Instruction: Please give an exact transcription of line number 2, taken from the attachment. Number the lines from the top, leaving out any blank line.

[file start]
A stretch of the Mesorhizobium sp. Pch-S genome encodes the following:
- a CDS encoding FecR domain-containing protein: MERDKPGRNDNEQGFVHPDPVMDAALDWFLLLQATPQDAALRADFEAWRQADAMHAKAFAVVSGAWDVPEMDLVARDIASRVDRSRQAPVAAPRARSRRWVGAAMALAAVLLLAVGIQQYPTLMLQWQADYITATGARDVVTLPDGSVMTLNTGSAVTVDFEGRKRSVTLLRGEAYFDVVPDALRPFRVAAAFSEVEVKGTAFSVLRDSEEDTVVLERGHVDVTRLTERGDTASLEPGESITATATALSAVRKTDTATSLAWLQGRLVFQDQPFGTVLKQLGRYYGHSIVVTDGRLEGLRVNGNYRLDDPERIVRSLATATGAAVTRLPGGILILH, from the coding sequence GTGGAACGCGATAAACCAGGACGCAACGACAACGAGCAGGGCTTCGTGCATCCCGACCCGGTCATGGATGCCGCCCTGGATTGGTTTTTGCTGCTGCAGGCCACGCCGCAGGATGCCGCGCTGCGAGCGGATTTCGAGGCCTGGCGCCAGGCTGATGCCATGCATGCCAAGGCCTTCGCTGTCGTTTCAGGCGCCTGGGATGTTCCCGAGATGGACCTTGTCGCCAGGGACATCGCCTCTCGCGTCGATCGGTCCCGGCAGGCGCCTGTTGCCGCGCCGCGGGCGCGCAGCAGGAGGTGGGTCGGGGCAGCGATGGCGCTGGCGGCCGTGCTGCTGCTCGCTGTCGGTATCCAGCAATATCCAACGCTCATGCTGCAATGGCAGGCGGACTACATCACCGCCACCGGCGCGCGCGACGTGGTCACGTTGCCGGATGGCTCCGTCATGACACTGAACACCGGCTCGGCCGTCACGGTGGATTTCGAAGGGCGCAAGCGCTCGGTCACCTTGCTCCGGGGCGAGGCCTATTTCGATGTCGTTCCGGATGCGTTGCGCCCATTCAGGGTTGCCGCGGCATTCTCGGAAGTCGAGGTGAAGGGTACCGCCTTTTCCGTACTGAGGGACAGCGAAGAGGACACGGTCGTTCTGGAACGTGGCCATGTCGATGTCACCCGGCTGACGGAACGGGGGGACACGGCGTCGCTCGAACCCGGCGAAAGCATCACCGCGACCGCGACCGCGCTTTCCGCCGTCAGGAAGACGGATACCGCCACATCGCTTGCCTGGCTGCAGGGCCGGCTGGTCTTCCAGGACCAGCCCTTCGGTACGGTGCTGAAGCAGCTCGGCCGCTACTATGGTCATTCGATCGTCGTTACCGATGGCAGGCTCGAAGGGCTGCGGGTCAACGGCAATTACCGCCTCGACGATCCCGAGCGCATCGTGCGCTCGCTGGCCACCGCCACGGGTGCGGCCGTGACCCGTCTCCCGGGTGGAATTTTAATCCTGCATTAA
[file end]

- a CDS encoding FecR domain-containing protein: MERDKPGRNDNEQGFVHPDPVMDAALDWFLLLQATPQDAALRADFEAWRQADAMHAKAFAVVSGAWDVPEMDLVARDIASRVDRSRQAPVAAPRARSRRWVGAAMALAAVLLLAVGIQQYPTLMLQWQADYITATGARDVVTLPDGSVMTLNTGSAVTVDFEGRKRSVTLLRGEAYFDVVPDALRPFRVAAAFSEVEVKGTAFSVLRDSEEDTVVLERGHVDVTRLTERGDTASLEPGESITATATALSAVRKTDTATSLAWLQGRLVFQDQPFGTVLKQLGRYYGHSIVVTDGRLEGLRVNGNYRLDDPERIVRSLATATGAAVTRLPGGILILH, from the coding sequence GTGGAACGCGATAAACCAGGACGCAACGACAACGAGCAGGGCTTCGTGCATCCCGACCCGGTCATGGATGCCGCCCTGGATTGGTTTTTGCTGCTGCAGGCCACGCCGCAGGATGCCGCGCTGCGAGCGGATTTCGAGGCCTGGCGCCAGGCTGATGCCATGCATGCCAAGGCCTTCGCTGTCGTTTCAGGCGCCTGGGATGTTCCCGAGATGGACCTTGTCGCCAGGGACATCGCCTCTCGCGTCGATCGGTCCCGGCAGGCGCCTGTTGCCGCGCCGCGGGCGCGCAGCAGGAGGTGGGTCGGGGCAGCGATGGCGCTGGCGGCCGTGCTGCTGCTCGCTGTCGGTATCCAGCAATATCCAACGCTCATGCTGCAATGGCAGGCGGACTACATCACCGCCACCGGCGCGCGCGACGTGGTCACGTTGCCGGATGGCTCCGTCATGACACTGAACACCGGCTCGGCCGTCACGGTGGATTTCGAAGGGCGCAAGCGCTCGGTCACCTTGCTCCGGGGCGAGGCCTATTTCGATGTCGTTCCGGATGCGTTGCGCCCATTCAGGGTTGCCGCGGCATTCTCGGAAGTCGAGGTGAAGGGTACCGCCTTTTCCGTACTGAGGGACAGCGAAGAGGACACGGTCGTTCTGGAACGTGGCCATGTCGATGTCACCCGGCTGACGGAACGGGGGGACACGGCGTCGCTCGAACCCGGCGAAAGCATCACCGCGACCGCGACCGCGCTTTCCGCCGTCAGGAAGACGGATACCGCCACATCGCTTGCCTGGCTGCAGGGCCGGCTGGTCTTCCAGGACCAGCCCTTCGGTACGGTGCTGAAGCAGCTCGGCCGCTACTATGGTCATTCGATCGTCGTTACCGATGGCAGGCTCGAAGGGCTGCGGGTCAACGGCAATTACCGCCTCGACGATCCCGAGCGCATCGTGCGCTCGCTGGCCACCGCCACGGGTGCGGCCGTGACCCGTCTCCCGGGTGGAATTTTAATCCTGCATTAA